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Thread: Benson Pickups, Fender Squier upgrade

  1. #1
    GAStronomist stan's Avatar
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    Benson Pickups, Fender Squier upgrade

    When Adam generously offered a set of Benson Custom hand wounds as a trial set for a strat style guitar, I couldn't say "me me me..." quick enough.
    As most of you have probably found, one of the main differences between one of the large guitar company's top lines and also ran guitars are the quality of the components used. Steel vs pot metal, grades of tuners and of course, electronics.

    I have a lefty Squier Strat, purchased of ebay for under $100, that is a great feeling guitar, but sounds just a bit blah. I really like it and have wanted to do something like this with it for a while - so hot rod strat it now will be.

    lets start with the product in question. These pickups are hand wound in the USA by John Benson, and these are the Benson Custom 63 Strat. I requested an aged white set.

    From our own site here are the specs:

    Medium scatter wound for that warm tone found in the early Strat(TM) pickups that everyone is looking for.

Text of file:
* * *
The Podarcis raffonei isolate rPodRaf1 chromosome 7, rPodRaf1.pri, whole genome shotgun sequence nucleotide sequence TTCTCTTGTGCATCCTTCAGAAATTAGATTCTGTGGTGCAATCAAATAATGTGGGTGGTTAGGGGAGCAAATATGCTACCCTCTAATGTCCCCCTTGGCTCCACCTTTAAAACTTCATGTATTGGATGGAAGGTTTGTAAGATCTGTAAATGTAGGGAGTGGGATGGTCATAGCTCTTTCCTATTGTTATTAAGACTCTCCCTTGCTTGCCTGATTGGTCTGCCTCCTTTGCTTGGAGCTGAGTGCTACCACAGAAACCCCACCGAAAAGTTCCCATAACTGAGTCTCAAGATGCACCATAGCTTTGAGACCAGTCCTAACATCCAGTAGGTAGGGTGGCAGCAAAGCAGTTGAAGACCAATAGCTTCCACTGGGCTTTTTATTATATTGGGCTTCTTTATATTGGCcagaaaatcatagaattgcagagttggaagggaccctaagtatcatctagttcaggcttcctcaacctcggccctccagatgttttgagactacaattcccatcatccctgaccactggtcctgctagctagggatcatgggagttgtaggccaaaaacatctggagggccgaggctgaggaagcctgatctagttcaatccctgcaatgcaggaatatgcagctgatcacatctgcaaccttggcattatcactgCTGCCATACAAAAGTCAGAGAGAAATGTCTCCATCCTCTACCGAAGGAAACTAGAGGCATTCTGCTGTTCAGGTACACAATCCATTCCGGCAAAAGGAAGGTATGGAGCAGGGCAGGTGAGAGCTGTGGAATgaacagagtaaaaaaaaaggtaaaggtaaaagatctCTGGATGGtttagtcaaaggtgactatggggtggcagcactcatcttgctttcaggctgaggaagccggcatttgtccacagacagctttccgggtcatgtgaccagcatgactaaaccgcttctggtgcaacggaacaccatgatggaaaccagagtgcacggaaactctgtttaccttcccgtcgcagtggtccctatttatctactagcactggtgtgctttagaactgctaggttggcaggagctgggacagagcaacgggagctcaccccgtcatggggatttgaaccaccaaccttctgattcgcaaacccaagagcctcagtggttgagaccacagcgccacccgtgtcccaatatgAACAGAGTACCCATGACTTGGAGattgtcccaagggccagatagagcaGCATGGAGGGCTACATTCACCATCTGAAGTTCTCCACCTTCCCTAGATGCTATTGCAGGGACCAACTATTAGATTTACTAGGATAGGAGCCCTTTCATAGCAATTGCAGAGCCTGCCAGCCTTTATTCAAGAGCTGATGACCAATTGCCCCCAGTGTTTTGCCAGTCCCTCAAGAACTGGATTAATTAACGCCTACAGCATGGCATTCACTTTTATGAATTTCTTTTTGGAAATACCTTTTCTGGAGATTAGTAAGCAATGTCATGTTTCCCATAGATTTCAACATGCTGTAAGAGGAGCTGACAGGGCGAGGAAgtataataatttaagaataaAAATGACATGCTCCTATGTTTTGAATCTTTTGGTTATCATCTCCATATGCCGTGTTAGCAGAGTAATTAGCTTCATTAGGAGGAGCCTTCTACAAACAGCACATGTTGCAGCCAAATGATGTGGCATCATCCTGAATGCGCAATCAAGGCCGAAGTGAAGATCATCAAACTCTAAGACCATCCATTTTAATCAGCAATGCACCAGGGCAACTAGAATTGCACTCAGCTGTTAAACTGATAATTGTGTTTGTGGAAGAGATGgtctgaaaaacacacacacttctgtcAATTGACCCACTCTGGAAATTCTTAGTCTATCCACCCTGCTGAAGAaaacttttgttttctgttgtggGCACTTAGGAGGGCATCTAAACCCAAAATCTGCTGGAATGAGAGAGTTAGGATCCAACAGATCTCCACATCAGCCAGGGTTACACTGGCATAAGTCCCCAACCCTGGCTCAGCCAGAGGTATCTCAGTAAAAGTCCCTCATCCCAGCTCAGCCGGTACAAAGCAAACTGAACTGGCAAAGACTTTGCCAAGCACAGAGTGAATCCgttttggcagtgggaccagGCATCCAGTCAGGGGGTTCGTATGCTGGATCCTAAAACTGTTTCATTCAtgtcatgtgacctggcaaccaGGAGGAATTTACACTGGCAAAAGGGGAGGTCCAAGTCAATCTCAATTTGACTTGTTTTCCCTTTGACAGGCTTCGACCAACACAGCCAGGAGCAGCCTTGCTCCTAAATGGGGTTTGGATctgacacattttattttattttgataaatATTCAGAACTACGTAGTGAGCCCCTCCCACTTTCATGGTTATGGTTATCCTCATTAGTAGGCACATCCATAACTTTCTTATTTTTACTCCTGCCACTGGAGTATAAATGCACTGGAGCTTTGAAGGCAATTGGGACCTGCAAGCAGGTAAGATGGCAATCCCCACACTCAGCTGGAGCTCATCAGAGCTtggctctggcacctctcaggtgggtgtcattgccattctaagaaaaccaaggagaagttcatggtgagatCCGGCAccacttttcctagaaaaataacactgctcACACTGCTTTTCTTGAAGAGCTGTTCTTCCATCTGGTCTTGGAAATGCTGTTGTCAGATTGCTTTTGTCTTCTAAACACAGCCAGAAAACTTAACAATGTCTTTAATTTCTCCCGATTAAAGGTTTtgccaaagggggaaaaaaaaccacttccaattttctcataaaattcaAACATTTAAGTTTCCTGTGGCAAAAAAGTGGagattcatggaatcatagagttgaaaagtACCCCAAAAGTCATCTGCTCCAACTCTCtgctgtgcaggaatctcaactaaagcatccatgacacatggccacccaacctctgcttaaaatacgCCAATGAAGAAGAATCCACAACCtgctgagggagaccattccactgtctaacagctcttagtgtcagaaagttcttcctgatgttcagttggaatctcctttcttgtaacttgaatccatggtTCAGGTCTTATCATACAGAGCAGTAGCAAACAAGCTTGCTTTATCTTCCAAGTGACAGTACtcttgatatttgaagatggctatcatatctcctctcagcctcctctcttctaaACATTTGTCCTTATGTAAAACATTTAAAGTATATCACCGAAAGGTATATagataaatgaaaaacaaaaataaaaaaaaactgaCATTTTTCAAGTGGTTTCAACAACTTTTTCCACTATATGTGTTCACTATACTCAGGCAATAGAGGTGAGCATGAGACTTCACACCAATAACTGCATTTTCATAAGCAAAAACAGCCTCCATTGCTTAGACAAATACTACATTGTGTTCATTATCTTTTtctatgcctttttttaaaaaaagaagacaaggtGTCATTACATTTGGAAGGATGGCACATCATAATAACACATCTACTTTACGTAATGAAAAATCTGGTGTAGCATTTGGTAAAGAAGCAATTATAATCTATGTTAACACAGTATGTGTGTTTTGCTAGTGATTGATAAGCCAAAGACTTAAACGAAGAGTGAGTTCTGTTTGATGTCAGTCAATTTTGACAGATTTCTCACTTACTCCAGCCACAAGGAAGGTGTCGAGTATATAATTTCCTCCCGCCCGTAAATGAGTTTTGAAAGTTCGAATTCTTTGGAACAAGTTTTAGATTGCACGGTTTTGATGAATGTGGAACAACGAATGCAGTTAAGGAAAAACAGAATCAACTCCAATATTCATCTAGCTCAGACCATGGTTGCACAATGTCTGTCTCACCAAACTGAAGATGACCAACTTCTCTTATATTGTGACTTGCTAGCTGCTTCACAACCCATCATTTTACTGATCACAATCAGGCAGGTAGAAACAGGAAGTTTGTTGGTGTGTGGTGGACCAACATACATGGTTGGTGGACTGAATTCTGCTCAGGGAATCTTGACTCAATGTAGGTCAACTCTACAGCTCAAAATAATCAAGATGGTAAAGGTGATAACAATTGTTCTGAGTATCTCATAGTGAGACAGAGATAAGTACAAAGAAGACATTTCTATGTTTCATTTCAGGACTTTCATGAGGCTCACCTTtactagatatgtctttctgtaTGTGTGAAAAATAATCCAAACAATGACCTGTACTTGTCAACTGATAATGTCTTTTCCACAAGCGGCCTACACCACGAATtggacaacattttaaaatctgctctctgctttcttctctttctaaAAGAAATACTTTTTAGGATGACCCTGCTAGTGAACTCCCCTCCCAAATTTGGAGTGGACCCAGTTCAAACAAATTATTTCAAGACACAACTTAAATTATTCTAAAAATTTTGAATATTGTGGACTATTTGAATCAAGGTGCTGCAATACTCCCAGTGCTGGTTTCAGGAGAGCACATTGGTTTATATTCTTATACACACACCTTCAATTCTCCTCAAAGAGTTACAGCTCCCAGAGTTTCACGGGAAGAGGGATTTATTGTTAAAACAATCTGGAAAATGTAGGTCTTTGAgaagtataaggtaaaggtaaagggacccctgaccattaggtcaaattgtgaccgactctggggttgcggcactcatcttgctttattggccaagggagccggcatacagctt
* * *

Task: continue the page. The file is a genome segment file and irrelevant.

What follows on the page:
The pole pieces are staggered right handed AlNiCo 5 magnets in the neck and middle, bridge is AlNiCo 3.

    Magnets are slightly hand-bevelled and polished.

    These pickups are potted to avoid microphonic sound and improve durability.

    Vintage cloth leads require no stripping… just push back and solder.

    Nice, here is what arrived:







    the presentation, whilst not important is very nice...
    Last edited by stan; 25-02-2016 at 11:45 AM.

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    GAStronomist stan's Avatar
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    Now the pickup poles are biased for a righty and the strat in question is a lefty...
    Simple, turn the pickups around and mount them.
    Traditionally the wiring tail on each pickup faces the bridge when wired up, mine simply face the front and fold back, as long as they all do, then we are good to go.

    more pics, values of each pup and position are clearly labelled: